In its NBA preview edition that came out last week, Sports Illustrated ranked the league teams 1-30 for entertainment value using criteria that included “style of play, firepower, age, health, coaching and personality.” The Wolves ranked No. 7 after the Warriors, Rockets, Thunder, Celtics, Cavaliers and Bucks.
The magazine projects the Wolves will finish fifth in the Western Conference behind the Warriors, Rockets, Spurs, and Thunder. S.I. raves about Towns. Writing that Towns “flashed talent seldom seen from a second-year big man,” the magazine reported that following the NBA All-Star break last winter Towns averaged 28.4 points per game on 59.7 percent shooting with 13.4 rebounds.
The Timberwolves and city of Minneapolis officials are justifiably excited to showcase their $145 million Target Center renovation on Friday night for the team’s home opener. The concourse and bowl improvements include a new state-of-the-art scoreboard, better restrooms, new seats, upgraded sound system and digital signage. There is also new luxury seating, and exterior changes including a new three-story glass atrium.
City officials, though, should be concerned about downtown’s reputation for public safety. The threat of violence and individuals who harass others on downtown streets are issues that worry patrons attending events on Hennepin Avenue, and at Target Center and Target Field.
Taylor’s Lynx have won four WNBA championships but he said the 2017 title stands out after a controversial officiating call played a role in his 2016 team losing in the finals. “This is a good one. This is right up there (among the best title winning years) just because I was so disappointed last year and how that got refereed at the end (of the championship game). We lost something which I thought we deserved to win.”
If the Lynx receive an invitation to be honored at the White House, Taylor said it won’t happen for awhile. Most likely a White House visit would coincide with a scheduled Lynx game in Washington D.C. against the Mystics.
U.S. Bank Stadium’s five pivoting doors were opened at 9 a.m. Sunday for the Vikings-Packers game that started at noon. The outside temperature was 43 degrees. The doors (95 feet tall at their peaks) are popular for the outside feel they contribute to the roof covered facility, but fans in the west stands sometimes complain about cold air.
A street seller was asking $125 for an inexpensive seat for last Sunday’s game, and $300 to $400 for better seats.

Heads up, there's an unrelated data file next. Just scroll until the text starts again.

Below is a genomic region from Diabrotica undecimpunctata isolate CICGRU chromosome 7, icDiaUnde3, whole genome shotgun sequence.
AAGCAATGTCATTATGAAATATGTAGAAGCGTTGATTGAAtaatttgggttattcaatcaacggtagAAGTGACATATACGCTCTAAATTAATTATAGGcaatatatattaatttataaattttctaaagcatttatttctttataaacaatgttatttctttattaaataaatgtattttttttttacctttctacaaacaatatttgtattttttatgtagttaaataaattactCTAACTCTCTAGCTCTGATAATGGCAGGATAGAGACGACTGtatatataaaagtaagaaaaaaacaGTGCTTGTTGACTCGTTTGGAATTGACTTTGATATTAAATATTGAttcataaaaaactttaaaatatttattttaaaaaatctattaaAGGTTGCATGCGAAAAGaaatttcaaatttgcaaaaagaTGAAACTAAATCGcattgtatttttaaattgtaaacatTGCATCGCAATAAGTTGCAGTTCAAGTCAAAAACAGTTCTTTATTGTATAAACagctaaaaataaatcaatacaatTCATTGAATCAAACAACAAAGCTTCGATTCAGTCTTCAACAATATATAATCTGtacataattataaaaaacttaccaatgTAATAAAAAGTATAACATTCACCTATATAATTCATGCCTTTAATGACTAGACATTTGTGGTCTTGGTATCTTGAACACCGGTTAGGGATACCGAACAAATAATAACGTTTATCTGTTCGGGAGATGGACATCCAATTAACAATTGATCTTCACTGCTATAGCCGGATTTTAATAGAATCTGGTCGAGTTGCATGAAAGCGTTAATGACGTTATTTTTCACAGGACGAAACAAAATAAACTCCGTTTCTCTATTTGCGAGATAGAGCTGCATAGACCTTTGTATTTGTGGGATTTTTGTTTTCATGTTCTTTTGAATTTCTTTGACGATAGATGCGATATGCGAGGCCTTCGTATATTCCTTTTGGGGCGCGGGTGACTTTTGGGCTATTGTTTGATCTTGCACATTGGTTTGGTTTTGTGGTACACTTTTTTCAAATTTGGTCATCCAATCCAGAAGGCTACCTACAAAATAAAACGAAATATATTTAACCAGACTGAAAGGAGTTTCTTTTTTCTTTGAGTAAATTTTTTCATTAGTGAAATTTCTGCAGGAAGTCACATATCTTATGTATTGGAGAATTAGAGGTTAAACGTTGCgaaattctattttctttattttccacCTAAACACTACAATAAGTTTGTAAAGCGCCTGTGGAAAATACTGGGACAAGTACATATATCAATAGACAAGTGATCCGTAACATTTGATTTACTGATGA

A parking lot across from the stadium was charging $55, while eight to 10 blocks away the rate was $20 per vehicle. The cost was $30 about six blocks from the stadium. Meters on the street charged $25.
Vikings second-year receiver Laquon Treadwell had fans raving over his one-handed catch in the Packer game. Treadwell said it was the second best reception of his life, with an even better one playing in college for Mississippi.
The Gophers’ fragile bowl hopes start with a must win Saturday at home against Illinois, the Big Ten’s worst team. Minnesota, 3-3 overall and 0-3 in the Big Ten, could get to the prerequisite six victories and a bowl invitation by defeating Illinois and Nebraska at home, and Northwestern on the road.
Iowa athletic director Gary Barta, who played high school football for Burnsville, is taking an extended leave of absence because of surgery and treatment for prostate cancer.
A Sunday night notes column kicking off with the Vikings, following Minnesota’s 23-10 win over Green Bay.
Vikings linebacker Anthony Barr knocked Packers quarterback Aaron Rodgers out of today’s game with a hard hit in the first quarter. After getting up off the turf, Rodgers appeared to have words for Barr while heading toward the sidelines—perhaps describing what he thought was a late hit.
After the game Barr wasn’t available to reporters because he suffered a concussion during the game but two of his defensive teammates didn’t find fault with the play that broke Rodgers’ collarbone. “We play as hard as we can to the whistle,” linebacker Eric Kendricks said. “I didn’t see a flag (penalty) on the play so it was clean.”
Defensive end Everson Griffen said he didn’t hear what Rodgers said, or to whom. “I didn’t hear nothing,” Griffen told Sports Headliners. “I am here to play ball. I want to compete against Rodgers all day. I wish him a speedy recovery—the best quarterback in the league, in my opinion. I pray for him. I hope he heals up well.”
While Rodgers could be out for a long time, the Vikings might be getting former starter Teddy Bridgewater back later this season. Bridgewater may receive medical clearance to begin practice with the team this week, and in three weeks the Vikings could take him off the physically-unable-to-perform list and activate him. Although Bridgewater presumably will be rusty after not playing in a regular season game since 2015, he could be an asset to the quarterback roster that is using backup Case Keenum while starter Sam Bradford is sidelined with his ongoing left knee issue.